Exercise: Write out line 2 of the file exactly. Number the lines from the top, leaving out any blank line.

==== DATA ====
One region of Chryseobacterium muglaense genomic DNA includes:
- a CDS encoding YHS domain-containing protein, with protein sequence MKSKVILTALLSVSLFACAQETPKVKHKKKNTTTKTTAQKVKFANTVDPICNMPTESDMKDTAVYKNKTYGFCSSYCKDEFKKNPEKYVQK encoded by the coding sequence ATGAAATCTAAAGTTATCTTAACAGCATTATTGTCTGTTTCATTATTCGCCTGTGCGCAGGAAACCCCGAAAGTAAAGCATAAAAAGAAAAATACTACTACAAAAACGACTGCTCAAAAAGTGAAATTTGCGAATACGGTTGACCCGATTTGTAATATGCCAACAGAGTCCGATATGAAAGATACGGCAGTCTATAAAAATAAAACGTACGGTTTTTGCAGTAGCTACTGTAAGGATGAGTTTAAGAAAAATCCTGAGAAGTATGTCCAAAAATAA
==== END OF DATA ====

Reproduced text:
- a CDS encoding YHS domain-containing protein, with protein sequence MKSKVILTALLSVSLFACAQETPKVKHKKKNTTTKTTAQKVKFANTVDPICNMPTESDMKDTAVYKNKTYGFCSSYCKDEFKKNPEKYVQK encoded by the coding sequence ATGAAATCTAAAGTTATCTTAACAGCATTATTGTCTGTTTCATTATTCGCCTGTGCGCAGGAAACCCCGAAAGTAAAGCATAAAAAGAAAAATACTACTACAAAAACGACTGCTCAAAAAGTGAAATTTGCGAATACGGTTGACCCGATTTGTAATATGCCAACAGAGTCCGATATGAAAGATACGGCAGTCTATAAAAATAAAACGTACGGTTTTTGCAGTAGCTACTGTAAGGATGAGTTTAAGAAAAATCCTGAGAAGTATGTCCAAAAATAA